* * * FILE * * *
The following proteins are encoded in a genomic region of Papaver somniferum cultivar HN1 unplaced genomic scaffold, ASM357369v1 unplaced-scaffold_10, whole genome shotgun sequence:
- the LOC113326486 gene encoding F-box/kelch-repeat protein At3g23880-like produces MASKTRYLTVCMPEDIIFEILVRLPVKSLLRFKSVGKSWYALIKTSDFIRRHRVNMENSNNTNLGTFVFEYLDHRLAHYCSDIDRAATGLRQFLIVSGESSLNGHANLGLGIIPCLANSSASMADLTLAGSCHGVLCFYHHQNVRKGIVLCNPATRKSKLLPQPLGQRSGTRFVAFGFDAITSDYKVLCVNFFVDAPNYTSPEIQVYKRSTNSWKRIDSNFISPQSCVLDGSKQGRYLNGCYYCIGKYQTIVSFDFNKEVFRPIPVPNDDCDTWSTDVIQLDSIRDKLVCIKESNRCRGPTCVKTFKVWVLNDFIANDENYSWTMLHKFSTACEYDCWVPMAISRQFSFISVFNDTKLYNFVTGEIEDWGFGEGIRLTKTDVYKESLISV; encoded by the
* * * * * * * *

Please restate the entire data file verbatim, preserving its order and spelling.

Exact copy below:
The following proteins are encoded in a genomic region of Papaver somniferum cultivar HN1 unplaced genomic scaffold, ASM357369v1 unplaced-scaffold_10, whole genome shotgun sequence:
- the LOC113326486 gene encoding F-box/kelch-repeat protein At3g23880-like produces MASKTRYLTVCMPEDIIFEILVRLPVKSLLRFKSVGKSWYALIKTSDFIRRHRVNMENSNNTNLGTFVFEYLDHRLAHYCSDIDRAATGLRQFLIVSGESSLNGHANLGLGIIPCLANSSASMADLTLAGSCHGVLCFYHHQNVRKGIVLCNPATRKSKLLPQPLGQRSGTRFVAFGFDAITSDYKVLCVNFFVDAPNYTSPEIQVYKRSTNSWKRIDSNFISPQSCVLDGSKQGRYLNGCYYCIGKYQTIVSFDFNKEVFRPIPVPNDDCDTWSTDVIQLDSIRDKLVCIKESNRCRGPTCVKTFKVWVLNDFIANDENYSWTMLHKFSTACEYDCWVPMAISRQFSFISVFNDTKLYNFVTGEIEDWGFGEGIRLTKTDVYKESLISV; encoded by the